Why move helicopters from Chivenor?

The iconic Sea King search and rescue helicopter will be mothballed in 2015 as the service is privat

The iconic Sea King search and rescue helicopter will be mothballed in 2015 as the service is privatised and moved away from North Devon. - Credit: Archant

Region‘s leaders quiz government on plans to privatise and move search and rescue cover from North Devon.

NORTH Devon MP Nick Harvey and North Devon Council Leader Brian Greenslade have quizzed the government and helicopter company Bristow on the wisdom of plans to remove search and rescue services from Chivenor.

They met Transport Minister Stephen Hammond in Parliament yesterday (Thursday), joined by representatives from Bristow, which is taking over all SAR services from the Ministry of Defence.

Helicopters will move from Chivenor to St Athan in South Wales from 2015 and the iconic yellow Sea Kings mothballed.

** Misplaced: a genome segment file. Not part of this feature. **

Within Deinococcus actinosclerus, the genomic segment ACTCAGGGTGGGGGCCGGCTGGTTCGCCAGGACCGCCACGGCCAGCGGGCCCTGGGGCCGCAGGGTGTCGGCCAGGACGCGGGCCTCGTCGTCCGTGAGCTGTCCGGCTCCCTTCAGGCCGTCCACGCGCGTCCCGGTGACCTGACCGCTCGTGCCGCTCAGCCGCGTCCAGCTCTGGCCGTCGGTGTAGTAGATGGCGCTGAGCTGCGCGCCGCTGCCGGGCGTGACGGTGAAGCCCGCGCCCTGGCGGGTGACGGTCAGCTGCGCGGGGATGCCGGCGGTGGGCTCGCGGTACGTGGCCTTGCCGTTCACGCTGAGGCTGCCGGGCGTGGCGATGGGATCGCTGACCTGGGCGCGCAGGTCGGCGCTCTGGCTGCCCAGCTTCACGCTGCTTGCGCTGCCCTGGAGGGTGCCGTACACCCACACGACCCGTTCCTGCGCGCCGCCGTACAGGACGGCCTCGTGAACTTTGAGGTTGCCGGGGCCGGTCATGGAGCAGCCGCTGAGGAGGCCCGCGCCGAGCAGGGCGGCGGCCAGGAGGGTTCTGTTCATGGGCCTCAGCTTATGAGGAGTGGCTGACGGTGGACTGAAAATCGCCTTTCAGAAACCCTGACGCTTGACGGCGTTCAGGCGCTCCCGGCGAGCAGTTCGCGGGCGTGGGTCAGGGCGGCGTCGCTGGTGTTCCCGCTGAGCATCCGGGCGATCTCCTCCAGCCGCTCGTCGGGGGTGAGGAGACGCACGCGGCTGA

Outlining their concerns, Mr Harvey and Mr Greenslade challenged the logic of moving one of the country’s busiest and consistently well-performing SAR stations and pressed for a full explanation for the change.

“The decision to move SAR services to South Wales seems to have been taken on the basis of improving flying times to incident ‘hotspots’ and arrangements between the helicopter company and the MOD,” said Mr Harvey.

“Chivenor has been at the heart of the community for decades, but the lack of communication from Bristow to reassure local people that the move will not compromise North Devon’s safety has been very disappointing.

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“We have a unique coastline and local people deserve a guarantee that pilots’ expert local knowledge will not be lost in the move.”

Mr Greenslade added: “While on the face of it the new service looks set to improve flying times to incidents and continues round-the-clock cover for the area, questions remain about why the SAR service is being moved from such a geographically superior location as Chivenor, with excellent access to the region’s coastline.

“Chivenor is still a perfectly good working base, so surely there might be some room for compromise – for example, forward positioning a helicopter in North Devon during peak times or holidays?

“This would go a long way to reassuring the local community of the capacity and flexibility of the SAR service to deal with incidents.”

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